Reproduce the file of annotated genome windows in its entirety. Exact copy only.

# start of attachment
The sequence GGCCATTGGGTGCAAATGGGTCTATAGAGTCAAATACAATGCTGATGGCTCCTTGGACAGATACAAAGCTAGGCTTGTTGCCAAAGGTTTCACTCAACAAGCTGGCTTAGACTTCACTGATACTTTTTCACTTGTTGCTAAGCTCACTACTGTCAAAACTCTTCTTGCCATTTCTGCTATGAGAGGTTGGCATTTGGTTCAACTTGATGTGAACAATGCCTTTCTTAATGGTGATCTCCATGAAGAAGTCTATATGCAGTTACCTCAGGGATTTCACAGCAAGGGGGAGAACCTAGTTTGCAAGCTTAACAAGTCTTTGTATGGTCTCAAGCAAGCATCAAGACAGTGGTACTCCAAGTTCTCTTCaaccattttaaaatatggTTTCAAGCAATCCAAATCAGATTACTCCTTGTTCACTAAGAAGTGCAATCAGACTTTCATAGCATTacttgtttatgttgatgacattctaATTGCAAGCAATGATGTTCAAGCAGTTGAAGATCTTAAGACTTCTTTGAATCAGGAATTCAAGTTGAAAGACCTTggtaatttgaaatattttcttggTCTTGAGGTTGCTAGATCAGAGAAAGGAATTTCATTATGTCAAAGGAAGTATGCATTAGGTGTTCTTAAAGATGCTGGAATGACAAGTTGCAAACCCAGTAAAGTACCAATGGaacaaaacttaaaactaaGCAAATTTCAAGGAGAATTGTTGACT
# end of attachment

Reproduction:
The sequence GGCCATTGGGTGCAAATGGGTCTATAGAGTCAAATACAATGCTGATGGCTCCTTGGACAGATACAAAGCTAGGCTTGTTGCCAAAGGTTTCACTCAACAAGCTGGCTTAGACTTCACTGATACTTTTTCACTTGTTGCTAAGCTCACTACTGTCAAAACTCTTCTTGCCATTTCTGCTATGAGAGGTTGGCATTTGGTTCAACTTGATGTGAACAATGCCTTTCTTAATGGTGATCTCCATGAAGAAGTCTATATGCAGTTACCTCAGGGATTTCACAGCAAGGGGGAGAACCTAGTTTGCAAGCTTAACAAGTCTTTGTATGGTCTCAAGCAAGCATCAAGACAGTGGTACTCCAAGTTCTCTTCaaccattttaaaatatggTTTCAAGCAATCCAAATCAGATTACTCCTTGTTCACTAAGAAGTGCAATCAGACTTTCATAGCATTacttgtttatgttgatgacattctaATTGCAAGCAATGATGTTCAAGCAGTTGAAGATCTTAAGACTTCTTTGAATCAGGAATTCAAGTTGAAAGACCTTggtaatttgaaatattttcttggTCTTGAGGTTGCTAGATCAGAGAAAGGAATTTCATTATGTCAAAGGAAGTATGCATTAGGTGTTCTTAAAGATGCTGGAATGACAAGTTGCAAACCCAGTAAAGTACCAATGGaacaaaacttaaaactaaGCAAATTTCAAGGAGAATTGTTGACT